It considers the function f: R — R >, f (x) = p x + q, where p
and q are real numbers.

a) find the real numbers p and q knowing that

f (1) = 1 and
f (2) =-1

b) for p = -2 and q = 3, graph the function using
xOy coordinates system.

Solution:

The function f (x) = p x + q, is a function of the first degree
(because power of unknown x is equal to 1 (a linear function).

Hypotesis conditions shows us that when the unknown x takes the
value of 1 (or if we substitute x with 1) the value of the function (f) is 1
and when x takes the value 2 the value of function (f) is -1. We write as
follows:

f (1) = 1 ; 1 = p ∙
1 + q

f (2) = -1 ; -1 = p ∙ 2 + q ;

these two relations must be valid simultaneously (at the same
time) because the text put an "and" between them. This ' and ' show
us that we have to solve the equations as a system of two lineaar equations and
two unknowns.

Solving the system we obtain the p and q values required by the
problem.

B) The function is:

f(x) = -2 x +3

To graph the function we need two points. Since the graph of function of the first
degree is a straight line, and we know that a straight line can be drawn if we
know at least two points on the line, we use the so-called x-intercept and
y-intercept (the places where the graph
hits the coordinates axis ox and oy, respectively).

A coordinate system specifies each point
uniquely in a plane by a pair of numerical

**coordinates**, which are the signed distances to the point from two fixed perpendicular directed lines, measured in the same unit of length. Each reference line is called a*coordinate axis*or just*axis*of the system, and the point where they meet is its*origin*, usually at ordered pair O (0, 0). The coordinates can also be defined as the positions of the perpendicular projections of the point onto the two axis, expressed as signed distances from the origin.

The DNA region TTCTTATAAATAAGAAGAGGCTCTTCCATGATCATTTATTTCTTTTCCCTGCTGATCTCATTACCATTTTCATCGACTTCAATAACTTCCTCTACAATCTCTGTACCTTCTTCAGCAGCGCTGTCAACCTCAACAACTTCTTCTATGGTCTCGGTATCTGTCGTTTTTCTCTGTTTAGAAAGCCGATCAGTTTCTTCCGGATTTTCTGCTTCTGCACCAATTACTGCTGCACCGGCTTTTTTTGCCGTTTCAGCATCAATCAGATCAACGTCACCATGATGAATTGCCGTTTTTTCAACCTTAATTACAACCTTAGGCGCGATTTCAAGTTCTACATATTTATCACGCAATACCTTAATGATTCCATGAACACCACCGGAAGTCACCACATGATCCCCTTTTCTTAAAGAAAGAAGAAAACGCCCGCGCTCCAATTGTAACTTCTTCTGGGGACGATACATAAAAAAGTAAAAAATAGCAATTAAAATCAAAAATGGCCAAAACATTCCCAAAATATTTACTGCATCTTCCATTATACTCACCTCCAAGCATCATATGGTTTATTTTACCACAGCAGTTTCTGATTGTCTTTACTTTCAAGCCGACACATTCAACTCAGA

The point M has the coordinates (xM, yM) we read: the point M of
coordinates xM and yM). The distance from a point M to the axis Oy
is called the abscissa of point (or the x-coordinate of the point) i.e., xM. The distance from a point to the axis Ox
is called ordinate (or y-coordinate of the point) that is, yM. The coordinate axis Ox is called abscissa
and all points that belong to this straight have coordinates (xM, 0) ... the
letter M is taken just for example ... The coordinate axis Oy is called the
"ordinate" and all points that belong to this straight are (0, yM)

When the graph of function intersects the axis Oy we find a point A
which belongs to and the graph function, so this point, noted for example the
letter A has x-coordinate equal to 0 . Which means that we replace in the
function the value of xA with 0 we get coordinated point of yA.

x

_{A}= 0 => y_{A}= f(x_{A}) = f(0) = -2 ∙ 0 + 3 = 3.
A ( 0 ; 3)

When the graph intercepts Ox we find a point with the ordinate
equal to 0.

So at this point, for example with the letter B is the
y-coordinate is equal to 0. Which means that we replace function on expression
yB by 0 we achieve the xB value. .

y

_{B}= 0 => y_{B}= f(x_{B}) = -2 ∙ x_{B}+ 3 = 0 => -2 ∙ x_{B}= - 3 => x_{B}= 3/2
B ( 3/2 ; 0)

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